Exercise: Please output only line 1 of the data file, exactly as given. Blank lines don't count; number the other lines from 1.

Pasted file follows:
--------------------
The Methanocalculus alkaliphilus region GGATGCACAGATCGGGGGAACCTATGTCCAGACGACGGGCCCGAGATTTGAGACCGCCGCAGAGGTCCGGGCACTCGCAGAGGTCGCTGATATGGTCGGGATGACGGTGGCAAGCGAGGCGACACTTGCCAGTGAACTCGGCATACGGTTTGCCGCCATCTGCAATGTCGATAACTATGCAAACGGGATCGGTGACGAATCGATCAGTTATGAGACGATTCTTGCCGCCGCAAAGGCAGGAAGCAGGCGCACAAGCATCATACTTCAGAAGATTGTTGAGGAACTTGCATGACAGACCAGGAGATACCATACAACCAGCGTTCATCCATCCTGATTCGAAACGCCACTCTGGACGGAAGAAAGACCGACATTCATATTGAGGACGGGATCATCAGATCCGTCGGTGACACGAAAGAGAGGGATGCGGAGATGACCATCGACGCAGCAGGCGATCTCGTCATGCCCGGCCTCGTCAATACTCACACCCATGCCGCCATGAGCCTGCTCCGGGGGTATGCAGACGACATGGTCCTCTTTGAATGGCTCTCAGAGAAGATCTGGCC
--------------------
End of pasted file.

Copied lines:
The Methanocalculus alkaliphilus region GGATGCACAGATCGGGGGAACCTATGTCCAGACGACGGGCCCGAGATTTGAGACCGCCGCAGAGGTCCGGGCACTCGCAGAGGTCGCTGATATGGTCGGGATGACGGTGGCAAGCGAGGCGACACTTGCCAGTGAACTCGGCATACGGTTTGCCGCCATCTGCAATGTCGATAACTATGCAAACGGGATCGGTGACGAATCGATCAGTTATGAGACGATTCTTGCCGCCGCAAAGGCAGGAAGCAGGCGCACAAGCATCATACTTCAGAAGATTGTTGAGGAACTTGCATGACAGACCAGGAGATACCATACAACCAGCGTTCATCCATCCTGATTCGAAACGCCACTCTGGACGGAAGAAAGACCGACATTCATATTGAGGACGGGATCATCAGATCCGTCGGTGACACGAAAGAGAGGGATGCGGAGATGACCATCGACGCAGCAGGCGATCTCGTCATGCCCGGCCTCGTCAATACTCACACCCATGCCGCCATGAGCCTGCTCCGGGGGTATGCAGACGACATGGTCCTCTTTGAATGGCTCTCAGAGAAGATCTGGCC